Sunday, April 13, 2008

Newsweek: How Pope Benedict XVI Will Make History

Newsweek has released an article on Pope Benedict's upcoming visit to the United States. Here's a selection from the article that reminds us when it comes to understanding Christian Doctrine, Pope Benedict XVI is the master teacher. You can read the full article here.


The Master Teacher

Modern popes matter in spiritual microcosm as well as historical macrocosm. John Paul II touched, and changed, millions of lives. Go to an American seminary today and ask the seminarians who their priestly role model is. Or visit a parish marriage-preparation course and see how John Paul's "Theology of the Body" is reshaping the Catholic understanding of marriage, sexuality and family life. Graduate schools of theology are filled with students writing dissertations on the thought of John Paul II, whose intellectual impact on Catholicism will reverberate for centuries.

Benedict's personal influence on Catholics is perhaps less dramatic, but it is no less real to those who have seen or heard him personally. Joseph Ratzinger is one of the most learned men in the world; he is also a master teacher who can unpack complex Christian doctrines in an accessible way. That helps explain why he continues to draw enormous crowds to his Wednesday general audiences, some larger than those drawn by his predecessor. The tag line in some Roman circles is that "People came to see John Paul II; they come to hear Benedict XVI." That contrast is too sharply drawn, but Benedict's skills as a teacher have certainly touched a significant 21st-century yearning for solid religious food. His first two encyclicals, on love and hope, were consciously framed to speak to the fears of a deeply conflicted world by reminding the world of Christianities basic message.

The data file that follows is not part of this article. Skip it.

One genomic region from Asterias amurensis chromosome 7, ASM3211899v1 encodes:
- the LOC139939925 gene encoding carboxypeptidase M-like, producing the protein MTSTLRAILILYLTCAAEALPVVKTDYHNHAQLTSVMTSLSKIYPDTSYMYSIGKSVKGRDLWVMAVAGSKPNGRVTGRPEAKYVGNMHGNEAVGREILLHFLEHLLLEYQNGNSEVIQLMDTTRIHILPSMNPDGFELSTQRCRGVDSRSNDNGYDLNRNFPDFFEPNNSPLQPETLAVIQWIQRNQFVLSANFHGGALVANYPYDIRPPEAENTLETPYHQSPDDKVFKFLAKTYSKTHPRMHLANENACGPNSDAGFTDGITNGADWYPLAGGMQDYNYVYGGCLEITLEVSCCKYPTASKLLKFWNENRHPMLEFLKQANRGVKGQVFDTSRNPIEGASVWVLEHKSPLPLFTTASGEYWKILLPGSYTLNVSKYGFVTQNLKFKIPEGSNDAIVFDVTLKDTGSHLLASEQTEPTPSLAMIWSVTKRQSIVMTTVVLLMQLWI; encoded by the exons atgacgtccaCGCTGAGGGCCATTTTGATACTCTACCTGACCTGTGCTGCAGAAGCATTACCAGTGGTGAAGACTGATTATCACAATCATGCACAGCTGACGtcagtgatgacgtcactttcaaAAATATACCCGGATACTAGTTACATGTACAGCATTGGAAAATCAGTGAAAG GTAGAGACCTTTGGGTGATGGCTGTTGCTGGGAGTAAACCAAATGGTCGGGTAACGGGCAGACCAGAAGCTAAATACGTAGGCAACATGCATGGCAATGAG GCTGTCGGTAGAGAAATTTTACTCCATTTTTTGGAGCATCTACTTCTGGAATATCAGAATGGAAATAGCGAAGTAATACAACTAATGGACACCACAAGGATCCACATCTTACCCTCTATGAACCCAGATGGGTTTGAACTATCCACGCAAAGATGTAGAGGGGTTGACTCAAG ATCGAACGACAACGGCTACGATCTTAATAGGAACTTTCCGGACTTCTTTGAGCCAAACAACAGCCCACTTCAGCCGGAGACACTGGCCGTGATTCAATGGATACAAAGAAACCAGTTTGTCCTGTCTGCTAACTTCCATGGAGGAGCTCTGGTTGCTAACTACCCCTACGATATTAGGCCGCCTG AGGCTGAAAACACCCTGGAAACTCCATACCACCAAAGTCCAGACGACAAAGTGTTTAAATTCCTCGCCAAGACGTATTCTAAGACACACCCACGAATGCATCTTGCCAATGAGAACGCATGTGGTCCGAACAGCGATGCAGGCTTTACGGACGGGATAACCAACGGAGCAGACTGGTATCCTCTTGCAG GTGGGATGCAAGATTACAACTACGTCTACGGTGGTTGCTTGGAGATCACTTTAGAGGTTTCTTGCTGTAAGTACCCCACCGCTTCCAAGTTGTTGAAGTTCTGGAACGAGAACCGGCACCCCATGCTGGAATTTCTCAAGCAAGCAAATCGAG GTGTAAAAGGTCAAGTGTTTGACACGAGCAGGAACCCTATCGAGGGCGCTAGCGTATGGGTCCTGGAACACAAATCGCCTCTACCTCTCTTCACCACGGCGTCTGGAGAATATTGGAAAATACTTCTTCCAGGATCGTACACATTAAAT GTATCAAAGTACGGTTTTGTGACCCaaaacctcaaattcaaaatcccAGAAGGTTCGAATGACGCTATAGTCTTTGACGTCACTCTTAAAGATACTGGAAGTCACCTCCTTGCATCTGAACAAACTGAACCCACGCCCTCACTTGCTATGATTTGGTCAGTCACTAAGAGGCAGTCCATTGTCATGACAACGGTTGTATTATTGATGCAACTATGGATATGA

Benedict's catechetical skills with children are also striking. Six months after his election, he met thousands of Italian 8- and 9-year-olds who had just made their first communion. One of them asked how Jesus could be present in the consecrated bread and wine of the Eucharist when "I can't see him!"

To which the pope replied, "No, we cannot see him; there are many things we do not see, but they exist and are essential … We do not see an electric current; yet we see that it exists. We can see that this microphone is working, and we see lights. We do not see the very deepest things, those that really sustain life and the world, but we can see and feel their effects … So it is with the Risen Lord: we do not see him with our eyes, but we see that wherever Jesus is, people change, they improve, there is a greater capacity for peace, for reconciliation …"

Another youngster asked why the church urged frequent confession. Benedict answered: "It's very helpful to confess with a certain regularity. It is true: our sins are always the same, but we clean our homes, our rooms, at least once a week, even if the dirt is always the same …

Otherwise the dirt might not be seen, but it builds up. Something similar can be said about the soul, about me: if I never go to confession, my soul is neglected and in the end I'm always pleased with myself and no longer understand that I must work hard to improve …"

What the pope can say so winsomely to children, he will likely say to adults during his American pilgrimage: "Look again at the basics of Catholic faith and practice. They exist for a reason. They just may satisfy the hungers of the human heart. Give them a chance."


David Cox said...

Can this article be found online? If so, can you send the link?

Arthur Guillen Jr said...

Im glad you found the article. I should of posted the link last night. Thanks for bringing that to my attention. Also, these questions and answers that the author is bringing up in this specific exerpt, actually come from Pope Bendict's book 'Questions and Answers.' I remember reading them in the early chapters of his book. .